The cleaning power of sea sponges
Sea sponges could be used on an industrial scale to soak up pesticides, lead and even dangerous bacteria from Europe's coastline.
Every day, a sea sponge can filter between two and 20 cubic metres of water per kilogram of bodyweight, and researchers are studying the possibility of using them on an industrial scale in a process known as bioremediation - where organisms are used to remove pollutants.
'Sponges accumulate significant quantities of pollutants and could therefore contribute to preserving water quality or indeed cleaning up polluted zones,' said Dr Pierre Sauleau from the University of South Brittany's Biotechnology and Marine Chemistry Lab, France.
Europe's coastal waters are periodically contaminated by numerous sources - overloaded sewage plants, medicines, pesticides, efflorescence of micro-algae in the water or chemicals from the sediment that is dredged from ports and dumped at sea.
'All these phenomena can lead to a temporary ban on collecting shellfish in those zones to comply with health regulations,' said Dr Sauleau, who is working alongside the shellfish industry in Brittany, western France. 'This has a serious impact on economic activity, including tourism because the health risk also applies to bathing and fishing areas.'
His work could have a major impact - France as a whole produced more than 84 000 tonnes of oysters and almost 74 000 tonnes of mussels in 2010/2011, the most recent government statistics show, accounting for sales of almost EUR 500 million, spread across almost 3 000 companies.
'Water quality is essential to guarantee the quality of our products,' said Sonia Gachelin, from the Comité Régional de la Conchyliculture (CRC) Bretagne Sud - southern Brittany's regional shellfish committee. 'Sea sponges seemed to us an interesting possibility even if we are still at the early stages.'
The research was prompted by the concerns of the shellfish producers themselves who needed a way to keep their trawling grounds clean. It was possible under an EU initiative called Axis 4 which used financing from the European Maritime and Fisheries Fund in projects developed by coastal communities in partnerships known as Fisheries Local Action Groups (FLAGs).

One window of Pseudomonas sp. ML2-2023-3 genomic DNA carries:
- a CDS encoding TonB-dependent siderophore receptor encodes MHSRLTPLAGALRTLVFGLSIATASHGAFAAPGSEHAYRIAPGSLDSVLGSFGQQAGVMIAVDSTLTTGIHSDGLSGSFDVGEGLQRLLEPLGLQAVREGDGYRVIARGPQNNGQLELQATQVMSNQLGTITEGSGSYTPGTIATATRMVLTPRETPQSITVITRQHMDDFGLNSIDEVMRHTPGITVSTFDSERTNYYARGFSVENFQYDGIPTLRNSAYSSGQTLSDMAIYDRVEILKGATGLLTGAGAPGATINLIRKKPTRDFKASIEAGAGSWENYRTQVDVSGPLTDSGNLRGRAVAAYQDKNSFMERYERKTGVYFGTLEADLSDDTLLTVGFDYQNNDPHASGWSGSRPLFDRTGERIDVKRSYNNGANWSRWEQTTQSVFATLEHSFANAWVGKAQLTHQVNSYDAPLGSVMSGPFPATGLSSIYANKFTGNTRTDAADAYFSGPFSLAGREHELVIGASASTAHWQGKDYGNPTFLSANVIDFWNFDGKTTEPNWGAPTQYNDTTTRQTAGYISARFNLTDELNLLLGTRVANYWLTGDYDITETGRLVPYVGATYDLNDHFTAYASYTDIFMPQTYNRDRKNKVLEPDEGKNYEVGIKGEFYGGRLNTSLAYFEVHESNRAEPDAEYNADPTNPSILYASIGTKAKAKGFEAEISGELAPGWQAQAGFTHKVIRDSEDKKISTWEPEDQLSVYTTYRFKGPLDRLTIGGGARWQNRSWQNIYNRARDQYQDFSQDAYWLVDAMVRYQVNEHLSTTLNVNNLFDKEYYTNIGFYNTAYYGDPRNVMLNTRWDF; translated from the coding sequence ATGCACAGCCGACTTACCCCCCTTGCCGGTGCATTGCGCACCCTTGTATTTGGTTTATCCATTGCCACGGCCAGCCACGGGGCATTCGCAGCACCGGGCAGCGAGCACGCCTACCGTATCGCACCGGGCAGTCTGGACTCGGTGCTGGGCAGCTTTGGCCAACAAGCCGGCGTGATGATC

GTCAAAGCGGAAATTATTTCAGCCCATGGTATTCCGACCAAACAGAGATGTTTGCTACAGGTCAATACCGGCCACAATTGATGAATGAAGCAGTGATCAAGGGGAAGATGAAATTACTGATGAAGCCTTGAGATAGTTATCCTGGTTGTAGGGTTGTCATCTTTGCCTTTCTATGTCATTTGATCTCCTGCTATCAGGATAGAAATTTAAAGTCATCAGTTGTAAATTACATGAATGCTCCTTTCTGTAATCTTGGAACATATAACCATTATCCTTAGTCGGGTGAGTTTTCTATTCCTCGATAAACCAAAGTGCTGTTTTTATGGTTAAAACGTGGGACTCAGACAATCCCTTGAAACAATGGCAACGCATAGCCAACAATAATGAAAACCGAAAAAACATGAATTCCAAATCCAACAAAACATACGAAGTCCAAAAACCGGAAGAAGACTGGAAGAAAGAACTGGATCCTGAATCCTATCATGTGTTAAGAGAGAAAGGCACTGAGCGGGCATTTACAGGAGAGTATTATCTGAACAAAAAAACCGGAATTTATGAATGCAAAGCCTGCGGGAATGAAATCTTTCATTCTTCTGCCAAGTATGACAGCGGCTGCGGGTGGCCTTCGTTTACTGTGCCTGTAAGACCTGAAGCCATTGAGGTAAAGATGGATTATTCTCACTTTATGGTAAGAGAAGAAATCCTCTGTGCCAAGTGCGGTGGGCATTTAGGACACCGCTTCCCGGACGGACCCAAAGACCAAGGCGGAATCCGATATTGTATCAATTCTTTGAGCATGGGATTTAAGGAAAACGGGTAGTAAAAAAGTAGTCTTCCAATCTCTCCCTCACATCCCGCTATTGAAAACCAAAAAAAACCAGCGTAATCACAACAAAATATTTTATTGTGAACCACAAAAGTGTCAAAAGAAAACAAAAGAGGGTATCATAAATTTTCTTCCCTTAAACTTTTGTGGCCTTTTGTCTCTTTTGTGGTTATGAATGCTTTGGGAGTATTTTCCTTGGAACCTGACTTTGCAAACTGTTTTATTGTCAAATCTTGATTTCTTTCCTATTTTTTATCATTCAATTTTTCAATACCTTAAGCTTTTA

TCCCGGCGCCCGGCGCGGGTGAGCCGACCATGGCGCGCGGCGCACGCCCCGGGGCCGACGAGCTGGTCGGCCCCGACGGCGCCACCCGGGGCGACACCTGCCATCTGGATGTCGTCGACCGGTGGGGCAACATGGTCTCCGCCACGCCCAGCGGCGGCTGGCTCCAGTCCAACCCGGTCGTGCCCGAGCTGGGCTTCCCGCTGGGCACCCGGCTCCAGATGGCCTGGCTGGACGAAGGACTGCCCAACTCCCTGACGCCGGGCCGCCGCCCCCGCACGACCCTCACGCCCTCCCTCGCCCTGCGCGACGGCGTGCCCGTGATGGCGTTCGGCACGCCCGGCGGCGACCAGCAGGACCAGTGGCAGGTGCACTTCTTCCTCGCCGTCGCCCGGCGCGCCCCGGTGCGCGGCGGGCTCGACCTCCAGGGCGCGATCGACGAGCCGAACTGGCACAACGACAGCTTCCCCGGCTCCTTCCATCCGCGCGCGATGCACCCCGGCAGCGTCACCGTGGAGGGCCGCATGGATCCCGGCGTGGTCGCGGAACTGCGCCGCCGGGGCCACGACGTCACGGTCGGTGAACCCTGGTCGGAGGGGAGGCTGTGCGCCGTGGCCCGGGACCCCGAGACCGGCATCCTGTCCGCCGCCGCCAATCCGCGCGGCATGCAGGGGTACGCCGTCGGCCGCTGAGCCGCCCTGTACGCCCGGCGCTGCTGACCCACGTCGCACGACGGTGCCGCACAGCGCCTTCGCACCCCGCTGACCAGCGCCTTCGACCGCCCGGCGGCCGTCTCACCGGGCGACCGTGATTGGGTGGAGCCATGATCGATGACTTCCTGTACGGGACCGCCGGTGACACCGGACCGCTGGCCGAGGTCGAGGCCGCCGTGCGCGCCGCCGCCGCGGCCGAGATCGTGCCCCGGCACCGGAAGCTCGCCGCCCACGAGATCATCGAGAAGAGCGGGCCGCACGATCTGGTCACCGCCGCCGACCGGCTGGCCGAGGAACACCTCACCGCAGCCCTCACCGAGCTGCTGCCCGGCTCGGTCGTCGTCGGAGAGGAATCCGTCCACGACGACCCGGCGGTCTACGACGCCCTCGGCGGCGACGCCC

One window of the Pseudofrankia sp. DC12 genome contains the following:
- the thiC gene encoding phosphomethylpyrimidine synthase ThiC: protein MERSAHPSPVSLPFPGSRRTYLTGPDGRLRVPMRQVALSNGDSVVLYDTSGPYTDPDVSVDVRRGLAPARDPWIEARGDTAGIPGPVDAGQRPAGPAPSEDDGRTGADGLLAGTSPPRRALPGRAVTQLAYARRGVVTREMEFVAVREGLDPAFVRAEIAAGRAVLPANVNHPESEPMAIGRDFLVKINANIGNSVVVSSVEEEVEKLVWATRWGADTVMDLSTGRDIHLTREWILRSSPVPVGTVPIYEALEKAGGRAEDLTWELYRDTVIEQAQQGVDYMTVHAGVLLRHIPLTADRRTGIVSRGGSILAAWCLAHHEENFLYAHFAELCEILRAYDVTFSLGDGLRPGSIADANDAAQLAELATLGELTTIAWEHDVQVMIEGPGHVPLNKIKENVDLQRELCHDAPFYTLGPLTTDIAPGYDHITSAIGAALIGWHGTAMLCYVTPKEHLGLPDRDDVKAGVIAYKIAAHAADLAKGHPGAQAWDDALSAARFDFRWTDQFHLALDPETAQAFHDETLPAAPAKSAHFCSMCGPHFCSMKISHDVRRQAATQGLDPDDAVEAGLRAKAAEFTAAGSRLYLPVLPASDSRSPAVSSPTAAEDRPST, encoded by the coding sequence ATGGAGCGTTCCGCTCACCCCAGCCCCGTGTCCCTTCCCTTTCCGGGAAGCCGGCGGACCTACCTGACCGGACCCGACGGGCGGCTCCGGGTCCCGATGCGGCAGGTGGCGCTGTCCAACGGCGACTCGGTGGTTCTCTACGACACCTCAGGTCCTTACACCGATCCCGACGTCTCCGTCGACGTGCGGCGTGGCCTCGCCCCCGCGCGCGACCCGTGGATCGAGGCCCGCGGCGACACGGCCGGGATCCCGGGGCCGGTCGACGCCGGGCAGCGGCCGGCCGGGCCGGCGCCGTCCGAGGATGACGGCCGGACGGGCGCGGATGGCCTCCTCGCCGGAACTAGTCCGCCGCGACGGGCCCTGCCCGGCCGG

These links are important, not just for the communities and businesses involved, but also for the researchers.
'The risk for a researcher, as far as I'm concerned, is becoming disconnected from the reality on the ground. The professionals are there to remind us of it and that's very inspiring,' said Dr Sauleau, referring to the work being done in Europe by the FLAGs.
Local businesses have been involved since the start of the project and have allowed the researchers to carry out tests on their marine sites.
With the help of their shellfish industry partners, the scientists have studied how well several species of sea sponges found in Brittany absorb hydrocarbons, trace metals and tin derivatives compared with the Pacific oyster.
They found that most of the species absorb the substances better than the oysters - one sponge in particular stood out in laboratory tests because of its ability to filter lead and biological agents including the bacteria E.coli and Vibrio aestuarianus, which kill shellfish.
'These preliminary results suggest that it would be possible to reduce the accumulation of certain chemical and biological pollutants in marine sediments and water through bioremediation by sea sponges,' said Dr Sauleau.
But the researchers still need to establish what happens to pollutants including medicines, nanoparticles and plastics in a laboratory, which they need to do before trying the process in a natural setting, Dr Sauleau says, adding that sea sponges are difficult to cultivate.
Longer-term, the researchers also have a separate sea sponge project - they are trying to isolate new molecules that could eventually be used in the treatment of cancer. 'This is still far off,' says Dr Sauleau. 'For the moment we are more focused on bioremediation.'